When my two-year-old, Clara, came into the house with bloody, scraped knees from playing outside with her sister, Ella, 5, I asked Ella what happened to her. Clara was happy and unconcerned about her knees, and no self-respecting toddler allows such an opportunity for tears and attention from mama to pass unused unless there are extenuating circumstances. Ella, ever the helpful big sister, said, “She fell down and I gave her two strawberries and that happied her up!” They had been out raiding the strawberry patch in my garden, and apparently, one strawberry was not enough to stop the tears, but two berries did the trick.
One of my favorite childhood memories is picking strawberries from my mother’s patch, but her patch became neglected over the years and I remember it producing a few small berries. When I first planted strawberries in my garden, although I followed the directions on the package, my plants did not produce many berries either. Strawberry plants can take up a lot of space in the garden, and if I gave them the room, I wanted them to produce.
The parents of my best friend from high school have a commercial turkey farm and a U-Pick strawberry farm in the Upstate. Their berries are big and numerous, and I asked their advice. They have a handy source of strawberries’ favorite nutrient, nitrogen, in the turkey litter, and they spread turkey litter on the fields before they plant the berries. I began putting manure, heavily, on my berries, and now I have large, numerous ones too.
If you apply too much nitrogen to most fruiting plants, they will grow beautiful foliage but no fruit. Strawberries, as well as blueberries and blackberries, need extra nitrogen to produce fruit. Do not try this with your tomatoes, beans, or squash; you will have beautiful plants but nothing edible. Strawberries also like acid soil, with a pH of about 5.5-6.5. Most soils in the Midlands are already acidic; get a soil test if you are not sure about your soil. Do not apply lime to strawberries unless you know your soil is extremely acidic, and do not put them where tomatoes, potatoes, or peppers have grown in the last several years because they are susceptible to the same diseases.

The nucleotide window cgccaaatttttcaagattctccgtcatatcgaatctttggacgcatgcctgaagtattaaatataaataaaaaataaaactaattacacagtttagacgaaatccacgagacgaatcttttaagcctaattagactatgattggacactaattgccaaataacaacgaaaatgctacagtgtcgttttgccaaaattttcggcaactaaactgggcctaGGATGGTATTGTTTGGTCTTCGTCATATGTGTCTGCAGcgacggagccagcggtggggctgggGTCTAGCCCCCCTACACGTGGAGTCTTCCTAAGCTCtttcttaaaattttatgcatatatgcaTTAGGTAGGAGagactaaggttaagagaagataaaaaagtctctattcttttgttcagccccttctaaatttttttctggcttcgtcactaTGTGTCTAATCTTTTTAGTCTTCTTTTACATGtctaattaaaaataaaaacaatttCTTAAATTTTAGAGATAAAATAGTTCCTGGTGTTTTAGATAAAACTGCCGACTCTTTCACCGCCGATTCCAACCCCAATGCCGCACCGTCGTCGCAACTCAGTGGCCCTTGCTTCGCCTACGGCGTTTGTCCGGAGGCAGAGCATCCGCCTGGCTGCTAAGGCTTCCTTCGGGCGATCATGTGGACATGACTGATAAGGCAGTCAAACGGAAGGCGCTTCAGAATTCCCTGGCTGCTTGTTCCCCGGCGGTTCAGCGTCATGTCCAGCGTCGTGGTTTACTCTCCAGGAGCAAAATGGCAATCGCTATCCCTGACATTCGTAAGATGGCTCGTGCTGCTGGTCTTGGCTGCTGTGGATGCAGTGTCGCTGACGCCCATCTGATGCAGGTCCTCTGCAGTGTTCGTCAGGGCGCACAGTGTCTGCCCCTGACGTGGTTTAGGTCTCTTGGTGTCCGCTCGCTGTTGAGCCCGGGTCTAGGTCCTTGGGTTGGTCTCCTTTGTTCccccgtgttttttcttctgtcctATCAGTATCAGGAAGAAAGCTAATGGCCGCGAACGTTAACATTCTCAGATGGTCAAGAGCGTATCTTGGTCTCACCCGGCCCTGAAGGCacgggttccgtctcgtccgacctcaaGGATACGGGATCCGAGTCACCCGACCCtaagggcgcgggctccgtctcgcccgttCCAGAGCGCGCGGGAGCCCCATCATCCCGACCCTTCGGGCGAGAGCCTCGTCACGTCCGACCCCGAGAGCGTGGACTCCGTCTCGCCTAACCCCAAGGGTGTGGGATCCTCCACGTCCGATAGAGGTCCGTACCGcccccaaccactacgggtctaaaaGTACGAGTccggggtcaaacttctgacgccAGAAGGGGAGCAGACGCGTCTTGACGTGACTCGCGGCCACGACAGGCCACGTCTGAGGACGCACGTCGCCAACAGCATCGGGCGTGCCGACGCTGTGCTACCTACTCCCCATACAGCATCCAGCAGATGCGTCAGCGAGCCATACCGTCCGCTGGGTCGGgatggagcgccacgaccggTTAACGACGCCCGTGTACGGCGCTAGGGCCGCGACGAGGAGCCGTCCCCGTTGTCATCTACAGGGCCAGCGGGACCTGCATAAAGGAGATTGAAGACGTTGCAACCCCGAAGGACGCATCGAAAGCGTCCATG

My strawberry patch is disorganized, but the “proper” way to grow strawberries is to buy new plants every few years, or even every year, and to rotate strawberries as you would any other crop to avoid disease buildup. I set out my original plants in rows, but because strawberries spread by runners, they have filled in the space between the rows. In the late fall or winter, I dig out and discard old plants, and I move the new ones that rooted at the end of the runners into spaces vacated by the old ones. In the winter, before new growth begins, I spread an inch or two of cow manure among the plants and mulch them well. If I used poultry manure, I would spread it much thinner. If I had no manure, I would thickly apply organic fertilizer and compost. I usually apply blood meal or another high-nitrogen organic fertilizer like Black Hen or cottonseed meal after the strawberries stop fruiting.
The “South Carolina Fruit and Vegetable Book,” by Walter Reeves and Felder Rushing, recommends fertilizing an 8x30 foot area containing 30 plants with 4 pounds of 10-10-10 fertilizer a week or so before they are planted, and in June and in September. If soil is sandy, they recommend applying the fertilizer in May, July, and October. After the first season, they recommend fertilizing the plants in late winter with 4 pounds of 10-10-10. This is a lot of fertilizer, and it is simpler and better for your plants and soil if you use compost and manure.
I do not intend to move my strawberries unless disease becomes a problem; they are healthy and productive. My biggest chore is containing the growth and keeping them weeded because it is hard to apply mulch evenly to a disorganized planting. Snails, slugs, and birds love berries, so I usually have to take precautions against these critters. If you want to grow strawberries, look in garden centers for them this spring, although it may be a bit late to plant them. Fall and winter are excellent times to plant them in our area, so look for plants then online and in stores and in the interim, prepare a place for them with lots of compost and manure.